Delivering less and less for you
The United States Postal Service in 2008 saw its biggest decline in mail volume since the Great Depression, according to results just released from its latest Household
The 203 billion pieces of mail delivered by USPS in 2008 (fiscal year) represented a decline of 10 billion pieces from the previous year, a not-unexpected drop that nevertheless does not bode well for the already ailing agency.
The USPS survey (pdf), which has been conducted since 1987, collects 125 data points ranging from demographics to bill
payment behavior to the use of the Internet and other information technologies to give postal officials and the general public a better look at how households manage their mail. Questionnaires were sent to nearly 8,000 households to gather info
about their demographics, lifestyles, and their attitudes about the mail. Those
same households then receive a mail diary where
they record their entire interaction with mail for one week. In 2008, the Postal Service received about 5,200 completed diaries back.
While some survey results only confirm what we can sense — that the Internet is taking
business away from the postal service — other aspects of the survey give us a curious and oddly compelling look at the service that delivers rain, shine, sleet or hail. Here’s a look at some
- Standard mail, consisting mainly of advertising pieces, began exceeding First Class mail in 2005, and continues to do so today.
2002, personal correspondence (letters, greeting cards, invitations, etc.) has dropped almost 14%.
largest users of First Class Mail advertising are financial institutions, but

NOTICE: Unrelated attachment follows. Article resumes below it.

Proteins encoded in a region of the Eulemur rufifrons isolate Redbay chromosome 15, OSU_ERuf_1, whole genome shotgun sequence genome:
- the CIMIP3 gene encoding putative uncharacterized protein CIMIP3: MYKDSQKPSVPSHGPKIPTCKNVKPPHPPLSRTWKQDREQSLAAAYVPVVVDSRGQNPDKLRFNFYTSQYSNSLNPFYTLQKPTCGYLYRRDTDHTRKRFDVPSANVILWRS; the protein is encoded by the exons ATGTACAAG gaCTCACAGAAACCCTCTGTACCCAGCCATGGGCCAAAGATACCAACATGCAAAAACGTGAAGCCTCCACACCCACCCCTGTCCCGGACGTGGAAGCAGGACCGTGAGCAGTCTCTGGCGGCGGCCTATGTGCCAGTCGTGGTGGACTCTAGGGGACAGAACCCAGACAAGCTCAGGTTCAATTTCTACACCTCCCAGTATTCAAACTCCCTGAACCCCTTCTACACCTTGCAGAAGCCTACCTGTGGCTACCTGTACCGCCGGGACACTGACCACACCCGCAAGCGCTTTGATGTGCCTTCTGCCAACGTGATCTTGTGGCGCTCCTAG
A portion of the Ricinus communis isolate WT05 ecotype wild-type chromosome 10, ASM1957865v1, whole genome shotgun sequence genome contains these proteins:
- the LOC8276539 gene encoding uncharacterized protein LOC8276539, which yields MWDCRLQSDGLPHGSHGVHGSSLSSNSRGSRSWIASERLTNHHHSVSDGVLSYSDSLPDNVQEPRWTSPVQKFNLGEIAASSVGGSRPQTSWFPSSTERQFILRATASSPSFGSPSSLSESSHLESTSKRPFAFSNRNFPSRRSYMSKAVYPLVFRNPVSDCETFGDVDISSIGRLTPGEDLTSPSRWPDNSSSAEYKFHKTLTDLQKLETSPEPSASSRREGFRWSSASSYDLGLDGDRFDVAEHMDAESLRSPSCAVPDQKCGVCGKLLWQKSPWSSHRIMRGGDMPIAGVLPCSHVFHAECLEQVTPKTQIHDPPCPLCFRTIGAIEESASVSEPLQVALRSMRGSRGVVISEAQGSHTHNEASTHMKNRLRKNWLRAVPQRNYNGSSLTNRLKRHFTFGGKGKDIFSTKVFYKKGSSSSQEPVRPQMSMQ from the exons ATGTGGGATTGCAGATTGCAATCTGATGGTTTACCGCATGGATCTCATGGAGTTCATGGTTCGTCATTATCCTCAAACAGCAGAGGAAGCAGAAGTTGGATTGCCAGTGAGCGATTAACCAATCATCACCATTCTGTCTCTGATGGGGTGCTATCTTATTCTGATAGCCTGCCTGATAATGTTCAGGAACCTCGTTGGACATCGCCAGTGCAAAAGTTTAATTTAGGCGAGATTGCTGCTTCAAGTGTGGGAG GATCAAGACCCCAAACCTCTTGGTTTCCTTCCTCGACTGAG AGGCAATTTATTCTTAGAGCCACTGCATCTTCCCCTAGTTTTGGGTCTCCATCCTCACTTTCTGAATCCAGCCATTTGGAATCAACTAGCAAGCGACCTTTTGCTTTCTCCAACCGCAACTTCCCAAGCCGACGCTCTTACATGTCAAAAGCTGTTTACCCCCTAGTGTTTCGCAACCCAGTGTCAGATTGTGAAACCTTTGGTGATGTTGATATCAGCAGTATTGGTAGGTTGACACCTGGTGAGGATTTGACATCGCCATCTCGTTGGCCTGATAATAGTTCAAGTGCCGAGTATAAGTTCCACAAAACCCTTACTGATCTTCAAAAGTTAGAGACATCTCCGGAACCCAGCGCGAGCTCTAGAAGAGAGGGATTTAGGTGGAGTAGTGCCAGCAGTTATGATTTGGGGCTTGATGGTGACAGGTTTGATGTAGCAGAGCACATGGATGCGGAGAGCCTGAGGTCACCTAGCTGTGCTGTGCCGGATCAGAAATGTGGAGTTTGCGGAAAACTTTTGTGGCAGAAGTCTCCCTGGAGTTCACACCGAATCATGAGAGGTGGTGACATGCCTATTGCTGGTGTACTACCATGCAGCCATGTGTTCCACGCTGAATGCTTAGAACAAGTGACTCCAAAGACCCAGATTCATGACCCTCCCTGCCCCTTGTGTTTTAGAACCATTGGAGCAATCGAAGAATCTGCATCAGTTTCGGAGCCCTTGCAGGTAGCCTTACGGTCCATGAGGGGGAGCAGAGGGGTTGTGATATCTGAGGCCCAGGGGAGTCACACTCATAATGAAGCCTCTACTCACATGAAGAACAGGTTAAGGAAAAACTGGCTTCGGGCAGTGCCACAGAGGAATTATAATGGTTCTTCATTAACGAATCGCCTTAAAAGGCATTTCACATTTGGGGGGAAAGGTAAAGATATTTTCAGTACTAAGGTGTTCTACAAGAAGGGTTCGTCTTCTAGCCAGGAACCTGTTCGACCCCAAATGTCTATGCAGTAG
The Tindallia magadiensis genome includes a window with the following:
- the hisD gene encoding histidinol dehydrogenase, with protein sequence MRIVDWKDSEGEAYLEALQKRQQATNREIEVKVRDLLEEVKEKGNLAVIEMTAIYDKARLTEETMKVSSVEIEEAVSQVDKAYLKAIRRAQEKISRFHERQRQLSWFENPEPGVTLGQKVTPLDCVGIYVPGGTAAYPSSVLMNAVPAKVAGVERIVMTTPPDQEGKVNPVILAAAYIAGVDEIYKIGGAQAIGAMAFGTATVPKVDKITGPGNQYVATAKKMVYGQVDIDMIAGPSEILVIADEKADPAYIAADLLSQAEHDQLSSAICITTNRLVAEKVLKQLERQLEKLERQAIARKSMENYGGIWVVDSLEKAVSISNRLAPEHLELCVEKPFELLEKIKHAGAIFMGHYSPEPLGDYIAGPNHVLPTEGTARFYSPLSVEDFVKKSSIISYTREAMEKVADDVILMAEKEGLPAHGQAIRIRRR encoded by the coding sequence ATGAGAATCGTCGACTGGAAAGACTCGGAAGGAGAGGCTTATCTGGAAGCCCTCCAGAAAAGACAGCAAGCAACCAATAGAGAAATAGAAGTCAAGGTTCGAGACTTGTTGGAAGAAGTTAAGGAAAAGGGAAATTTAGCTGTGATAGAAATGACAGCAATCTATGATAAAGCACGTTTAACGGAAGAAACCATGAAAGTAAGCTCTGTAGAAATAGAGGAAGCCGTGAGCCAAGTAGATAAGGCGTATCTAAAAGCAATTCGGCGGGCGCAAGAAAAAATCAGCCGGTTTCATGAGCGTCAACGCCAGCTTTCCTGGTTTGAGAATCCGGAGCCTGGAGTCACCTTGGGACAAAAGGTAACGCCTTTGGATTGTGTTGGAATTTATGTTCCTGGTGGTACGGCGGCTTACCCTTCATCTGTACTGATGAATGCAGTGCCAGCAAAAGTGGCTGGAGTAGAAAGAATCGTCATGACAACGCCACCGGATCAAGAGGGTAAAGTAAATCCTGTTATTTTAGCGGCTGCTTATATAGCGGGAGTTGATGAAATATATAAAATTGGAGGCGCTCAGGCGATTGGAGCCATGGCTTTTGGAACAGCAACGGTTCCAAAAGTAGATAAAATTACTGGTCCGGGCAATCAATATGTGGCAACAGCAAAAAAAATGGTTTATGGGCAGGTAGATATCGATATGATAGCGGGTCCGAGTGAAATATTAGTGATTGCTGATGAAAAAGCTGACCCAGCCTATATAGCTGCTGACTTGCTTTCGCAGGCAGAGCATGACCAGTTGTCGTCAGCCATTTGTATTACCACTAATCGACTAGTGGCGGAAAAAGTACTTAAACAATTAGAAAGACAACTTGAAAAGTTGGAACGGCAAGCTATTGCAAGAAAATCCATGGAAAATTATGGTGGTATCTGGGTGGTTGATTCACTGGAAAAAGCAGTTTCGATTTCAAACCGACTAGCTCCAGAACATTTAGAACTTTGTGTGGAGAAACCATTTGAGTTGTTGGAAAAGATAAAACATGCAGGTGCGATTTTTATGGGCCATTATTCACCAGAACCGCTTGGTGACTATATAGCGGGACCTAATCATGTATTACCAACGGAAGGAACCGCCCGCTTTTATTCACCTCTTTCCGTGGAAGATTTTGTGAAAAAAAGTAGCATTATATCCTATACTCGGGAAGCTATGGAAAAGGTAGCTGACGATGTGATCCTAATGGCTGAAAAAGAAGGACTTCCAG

after they helped tank the economy in 2007, their spending on direct mail
advertising dropped 10% in 2008.
average number of bills paid over the Internet has increased 63% from 2006 to
2008, while Transaction mail (bill paying) has dropped by 1
billion to 41.7 billion items
- Households received 2.7 billion packages in 2008, and sent 1 billion — up 13.6 percent over the previous year. The growth, mostly in First Class, is mainly attributed to CD/DVD rentals.
of households either read or scan the advertising mail sent to their house.
(Dammit, that’s all the junk mailers need to hear to keep on sending it…)
with persons 55 years or older receive the largest average number of holiday
greeting cards. That number is down 12% from 2006 and is expected to continue
its downward trend.
current deep recession (which began in December 2007 according to the National
Bureau of Economic Research) has resulted in a 4.5% decrease in total mail
volumes. This is the largest volume decline since the Great Depression.
an increased number of mailing options, 82% of all households still patronized
one of the nation’s 37,000 post offices at least once a month in 2008.
The Post Office is expected to lose $7 billion in this
fiscal year, which comes to a close Sept. 30. The USPS released a viability study
in March of this year in an attempt to deal with the challenges that face
them. The agency is taking steps to
save money by adjusting city delivery routes, reducing staff hours, halting
construction on new postal facilities, expanding energy efficiencies, reducing
employee travel budgets, and renegotiating supplier contracts. But these efforts may only be
postponing the inevitable.
In testimony before Congress, Postmaster General John E.
Potter said, “These are extremely challenging times – for the nation and
for the postal service. We have
done a great deal to preserve the future of our nation's mail system. But there is more to be done and we
must do it together.” Thankfully, he stopped short of urging Americans to stop using the Internet.
With research by Jenifer Reinhardt